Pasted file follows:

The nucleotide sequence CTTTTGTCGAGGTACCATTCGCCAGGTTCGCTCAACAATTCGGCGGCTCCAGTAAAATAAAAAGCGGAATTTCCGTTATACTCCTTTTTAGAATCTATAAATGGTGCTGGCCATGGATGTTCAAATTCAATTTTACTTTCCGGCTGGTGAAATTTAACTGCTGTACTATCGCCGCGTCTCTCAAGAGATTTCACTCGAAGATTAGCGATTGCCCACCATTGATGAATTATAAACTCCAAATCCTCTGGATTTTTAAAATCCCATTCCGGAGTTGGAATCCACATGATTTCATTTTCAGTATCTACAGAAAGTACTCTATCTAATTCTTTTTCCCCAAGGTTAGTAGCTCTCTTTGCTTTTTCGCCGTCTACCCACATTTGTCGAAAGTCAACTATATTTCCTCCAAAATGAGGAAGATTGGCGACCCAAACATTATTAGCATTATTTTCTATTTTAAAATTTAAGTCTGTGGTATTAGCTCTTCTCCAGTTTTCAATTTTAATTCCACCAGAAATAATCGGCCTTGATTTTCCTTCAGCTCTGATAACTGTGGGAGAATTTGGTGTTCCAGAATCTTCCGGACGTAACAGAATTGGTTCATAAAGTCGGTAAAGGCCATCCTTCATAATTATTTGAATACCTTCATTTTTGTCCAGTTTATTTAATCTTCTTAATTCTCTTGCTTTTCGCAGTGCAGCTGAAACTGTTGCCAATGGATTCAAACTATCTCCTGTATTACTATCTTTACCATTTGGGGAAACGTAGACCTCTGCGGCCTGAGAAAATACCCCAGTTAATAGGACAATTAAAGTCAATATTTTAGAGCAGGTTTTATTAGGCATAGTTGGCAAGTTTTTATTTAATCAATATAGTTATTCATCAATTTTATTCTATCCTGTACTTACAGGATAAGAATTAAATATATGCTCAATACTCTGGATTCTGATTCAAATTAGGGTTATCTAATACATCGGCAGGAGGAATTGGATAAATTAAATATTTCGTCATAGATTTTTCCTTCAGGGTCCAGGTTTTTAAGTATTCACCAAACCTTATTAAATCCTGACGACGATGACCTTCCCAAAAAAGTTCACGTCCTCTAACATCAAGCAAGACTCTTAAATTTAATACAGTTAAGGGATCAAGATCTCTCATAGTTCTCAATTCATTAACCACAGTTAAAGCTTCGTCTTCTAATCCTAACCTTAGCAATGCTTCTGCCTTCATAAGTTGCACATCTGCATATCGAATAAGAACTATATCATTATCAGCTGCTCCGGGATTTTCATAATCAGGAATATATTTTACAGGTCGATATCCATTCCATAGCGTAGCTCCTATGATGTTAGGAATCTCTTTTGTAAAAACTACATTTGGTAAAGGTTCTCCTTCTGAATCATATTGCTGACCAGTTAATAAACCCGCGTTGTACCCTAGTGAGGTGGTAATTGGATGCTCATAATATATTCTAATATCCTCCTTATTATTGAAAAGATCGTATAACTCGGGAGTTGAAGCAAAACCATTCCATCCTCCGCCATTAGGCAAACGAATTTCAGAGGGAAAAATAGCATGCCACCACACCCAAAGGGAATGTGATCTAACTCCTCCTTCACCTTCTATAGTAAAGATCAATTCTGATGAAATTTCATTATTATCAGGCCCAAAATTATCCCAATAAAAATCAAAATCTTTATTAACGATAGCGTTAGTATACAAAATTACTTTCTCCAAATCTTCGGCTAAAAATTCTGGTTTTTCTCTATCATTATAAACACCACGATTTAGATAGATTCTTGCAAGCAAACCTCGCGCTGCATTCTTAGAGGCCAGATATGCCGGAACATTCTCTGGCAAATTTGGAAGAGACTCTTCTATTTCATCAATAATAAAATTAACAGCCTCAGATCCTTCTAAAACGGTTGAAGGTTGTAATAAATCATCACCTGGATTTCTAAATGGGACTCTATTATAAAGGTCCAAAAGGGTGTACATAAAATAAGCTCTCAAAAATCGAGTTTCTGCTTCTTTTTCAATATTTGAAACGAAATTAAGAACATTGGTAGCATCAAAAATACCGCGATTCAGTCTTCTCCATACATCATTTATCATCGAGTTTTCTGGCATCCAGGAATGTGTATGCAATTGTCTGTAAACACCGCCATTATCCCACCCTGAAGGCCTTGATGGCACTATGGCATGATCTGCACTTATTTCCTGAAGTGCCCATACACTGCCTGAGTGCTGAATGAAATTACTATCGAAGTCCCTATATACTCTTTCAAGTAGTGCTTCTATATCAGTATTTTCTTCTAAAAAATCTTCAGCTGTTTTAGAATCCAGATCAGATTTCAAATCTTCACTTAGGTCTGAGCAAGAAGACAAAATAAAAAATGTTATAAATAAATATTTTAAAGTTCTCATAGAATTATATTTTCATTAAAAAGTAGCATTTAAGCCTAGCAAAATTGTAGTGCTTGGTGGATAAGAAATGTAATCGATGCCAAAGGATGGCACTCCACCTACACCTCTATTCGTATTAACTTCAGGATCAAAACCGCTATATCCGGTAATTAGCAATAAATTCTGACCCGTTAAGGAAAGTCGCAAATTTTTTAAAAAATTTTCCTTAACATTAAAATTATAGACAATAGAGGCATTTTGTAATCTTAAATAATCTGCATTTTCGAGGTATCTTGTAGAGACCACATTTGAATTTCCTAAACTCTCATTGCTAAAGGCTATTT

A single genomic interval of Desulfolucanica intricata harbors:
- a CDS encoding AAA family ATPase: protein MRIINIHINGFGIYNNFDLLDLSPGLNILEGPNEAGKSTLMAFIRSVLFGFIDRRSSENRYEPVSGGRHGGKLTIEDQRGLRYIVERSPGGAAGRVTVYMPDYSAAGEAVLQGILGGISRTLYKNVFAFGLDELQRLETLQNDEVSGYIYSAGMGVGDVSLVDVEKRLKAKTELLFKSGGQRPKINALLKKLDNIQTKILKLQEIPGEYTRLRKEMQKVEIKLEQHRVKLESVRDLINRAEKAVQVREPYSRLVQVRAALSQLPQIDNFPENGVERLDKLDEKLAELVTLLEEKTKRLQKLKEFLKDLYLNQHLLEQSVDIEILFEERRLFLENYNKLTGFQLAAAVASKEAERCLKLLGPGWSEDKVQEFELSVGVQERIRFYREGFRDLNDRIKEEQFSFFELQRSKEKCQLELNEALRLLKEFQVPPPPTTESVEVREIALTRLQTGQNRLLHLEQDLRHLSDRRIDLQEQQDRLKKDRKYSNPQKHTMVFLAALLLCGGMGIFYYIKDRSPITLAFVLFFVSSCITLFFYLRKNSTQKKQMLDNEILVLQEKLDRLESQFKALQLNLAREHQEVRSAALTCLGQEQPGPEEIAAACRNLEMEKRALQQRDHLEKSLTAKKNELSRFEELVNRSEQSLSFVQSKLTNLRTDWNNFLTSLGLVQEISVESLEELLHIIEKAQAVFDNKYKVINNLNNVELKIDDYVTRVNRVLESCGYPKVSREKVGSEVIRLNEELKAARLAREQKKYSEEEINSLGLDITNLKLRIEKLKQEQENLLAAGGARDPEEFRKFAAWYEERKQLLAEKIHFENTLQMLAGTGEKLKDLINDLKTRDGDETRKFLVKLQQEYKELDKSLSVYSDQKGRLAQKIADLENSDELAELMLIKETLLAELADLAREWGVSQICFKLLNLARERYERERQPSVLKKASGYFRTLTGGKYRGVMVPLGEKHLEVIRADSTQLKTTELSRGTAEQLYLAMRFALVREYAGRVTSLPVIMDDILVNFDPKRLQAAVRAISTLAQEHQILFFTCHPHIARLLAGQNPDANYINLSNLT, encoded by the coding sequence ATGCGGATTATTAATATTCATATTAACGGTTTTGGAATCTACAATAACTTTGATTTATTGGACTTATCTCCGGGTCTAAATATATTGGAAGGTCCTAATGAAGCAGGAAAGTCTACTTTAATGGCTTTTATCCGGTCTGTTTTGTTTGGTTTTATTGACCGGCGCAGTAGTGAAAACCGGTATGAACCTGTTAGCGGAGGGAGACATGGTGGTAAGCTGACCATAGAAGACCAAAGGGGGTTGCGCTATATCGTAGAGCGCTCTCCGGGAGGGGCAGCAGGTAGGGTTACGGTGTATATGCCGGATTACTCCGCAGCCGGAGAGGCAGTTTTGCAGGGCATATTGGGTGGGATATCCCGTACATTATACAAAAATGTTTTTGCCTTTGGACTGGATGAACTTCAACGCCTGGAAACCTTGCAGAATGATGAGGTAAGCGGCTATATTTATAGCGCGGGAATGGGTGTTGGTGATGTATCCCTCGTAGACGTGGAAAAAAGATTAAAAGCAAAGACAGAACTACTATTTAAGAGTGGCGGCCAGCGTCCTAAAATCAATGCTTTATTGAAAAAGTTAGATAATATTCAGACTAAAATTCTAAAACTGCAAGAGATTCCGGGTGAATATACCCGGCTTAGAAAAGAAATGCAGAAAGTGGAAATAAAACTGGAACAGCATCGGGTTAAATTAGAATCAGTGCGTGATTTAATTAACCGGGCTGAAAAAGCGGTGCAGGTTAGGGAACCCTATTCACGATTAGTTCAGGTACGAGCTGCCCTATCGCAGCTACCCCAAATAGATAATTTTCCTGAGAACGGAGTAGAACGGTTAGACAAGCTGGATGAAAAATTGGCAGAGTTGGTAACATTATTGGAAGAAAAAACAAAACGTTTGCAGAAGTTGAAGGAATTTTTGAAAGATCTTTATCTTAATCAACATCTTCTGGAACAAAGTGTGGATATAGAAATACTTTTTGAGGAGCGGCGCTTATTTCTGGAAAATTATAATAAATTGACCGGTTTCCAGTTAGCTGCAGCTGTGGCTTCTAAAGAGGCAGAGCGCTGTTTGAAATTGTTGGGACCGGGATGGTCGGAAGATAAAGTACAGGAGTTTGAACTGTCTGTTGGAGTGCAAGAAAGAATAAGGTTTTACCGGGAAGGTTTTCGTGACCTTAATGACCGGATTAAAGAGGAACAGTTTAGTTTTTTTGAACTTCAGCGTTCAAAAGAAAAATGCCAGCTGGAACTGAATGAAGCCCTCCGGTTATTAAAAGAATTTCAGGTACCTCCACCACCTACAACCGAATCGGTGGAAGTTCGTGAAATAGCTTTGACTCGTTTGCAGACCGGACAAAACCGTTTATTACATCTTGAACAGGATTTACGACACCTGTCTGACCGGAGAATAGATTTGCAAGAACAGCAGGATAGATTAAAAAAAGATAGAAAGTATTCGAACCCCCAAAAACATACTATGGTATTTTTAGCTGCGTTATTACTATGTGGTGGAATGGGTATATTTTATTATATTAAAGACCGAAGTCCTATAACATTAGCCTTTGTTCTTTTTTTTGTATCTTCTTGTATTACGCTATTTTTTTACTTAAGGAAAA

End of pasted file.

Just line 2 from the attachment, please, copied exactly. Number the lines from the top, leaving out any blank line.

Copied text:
A single genomic interval of Desulfolucanica intricata harbors: